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From Alex Harui <aha...@adobe.com.INVALID>
Subject Re: Can we package release artifacts on builds.a.o?
Date Sat, 08 Dec 2018 18:52:14 GMT
Good to know it isn't just me.

I could be wrong, but I believe the "policy" at Apache is only that a human must verify the
packages and PGP sign them.  The packages can be built on another machine.


´╗┐On 12/8/18, 10:48 AM, "Joan Touzet" <wohali@apache.org> wrote:

    I would like to see support for something like this as well, even if it came down to individual
VMs/donated HW per project, locked down by project - only project X can use build machine
    Automated repeatable builds actually *increases* trust vs. who knows what a release manager
has running on their workstation. At this point, I trust Docker builds with published, auditable
cryptographic hashes per layer more than I trust some Apache releases.
    I don't actually believe that all projects in the Apache world are actually following
the strict edict of "human must run the build and push any binary release," but I'm not going
to point fingers.
    ----- Original Message -----
    From: "Alex Harui" <aharui@adobe.com.INVALID>
    To: builds@apache.org
    Sent: Saturday, December 8, 2018 12:43:37 PM
    Subject: Re: Can we package release artifacts on builds.a.o?
    Gavin, Alan, Karl,
    Thanks for the information.
    This email implies that there is a Jenkins node that can commit something.  What creds
are used for that?  Is there a buildbot user?
    If so, I was imagining the following workflow:
    1) Jenkins runs Maven release.  I forgot about the PGP signing part.  If there is no way
to skip it, then can a buildbot "user" PGP sign it?
    2) RM downloads the artifacts and verifies them.  The source package has to match the
tag so I think that would detect any injections from other stuff running in Jenkins or elsewhere
on the build server.  There's been a recent discussion on reproducible binaries and if this
workflow is approved I would make our binaries are reproducible, and that should again detect
any injections from the build server.
    3) RM adds his/her PGP signature to the artifacts.  Not sure if there is a Maven way to
do that.
    4) Voting and other steps follow from there.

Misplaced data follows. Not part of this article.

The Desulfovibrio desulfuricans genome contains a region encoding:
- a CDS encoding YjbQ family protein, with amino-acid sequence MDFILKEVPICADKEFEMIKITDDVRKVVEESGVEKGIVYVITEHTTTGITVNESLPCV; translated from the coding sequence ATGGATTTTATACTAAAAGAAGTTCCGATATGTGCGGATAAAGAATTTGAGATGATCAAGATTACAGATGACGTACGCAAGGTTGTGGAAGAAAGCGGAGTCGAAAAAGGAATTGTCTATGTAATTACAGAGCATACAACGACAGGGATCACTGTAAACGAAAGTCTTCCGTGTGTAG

These would not be continuously running jobs.  They would have to be kicked off manually
so it shouldn't add significant load, and we would know which commits came from buildbot so
we could detect if anything went funky.
    On 12/8/18, 7:54 AM, "Gavin McDonald" <ipv6guru@gmail.com> wrote:
        additionally, nobody should have their creds stored anyway other than their
        own machine.
        On Sat, Dec 8, 2018 at 3:49 PM Allen Wittenauer
        <aw@effectivemachines.com.invalid> wrote:
        > > On Dec 7, 2018, at 11:56 PM, Alex Harui <aharui@adobe.com.INVALID>
        > wrote:
        > >
        > >
        > >
        > > On 12/7/18, 10:49 PM, "Allen Wittenauer" <aw@effectivemachines.com.INVALID>
        > wrote:
        > >
        > >
        > >
        > >> On Dec 7, 2018, at 10:22 PM, Alex Harui <aharui@adobe.com.INVALID>
        > wrote:
        > >>
        > >> Maven's release plugins commit and push to Git and upload to
        > repository.a.o.  I saw that some folks have a node that can commit to the
        > a.o website SVN.  Is anyone already doing releases from builds?  What
        > issues are there, if any?
        > >
        > >       It's just flat out not secure enough to do a release on.
        > >
        > > Can you give me an example of how it isn't secure enough?
        >         The primary purpose of these servers is to run untested,
        > unverified code.
        >         Jenkins has some very sharp security corners that makes it
        > trivially un-trustable.  Something easy to understand: when Jenkins is
        > configured to run multiple builds on a node, all builds on that node run in
        > the same user space. Because there is no separation between executors, it's
        > very possible for anyone to execute something that modifies another running
        > build.  For example, probably the biggest bang for the least amount of work
        > would be to replace jars in the shared maven cache.
        >         [... and no, Docker doesn't help.]
        >         There are other, bigger problems, but I'd rather not put that out
        > in the public.

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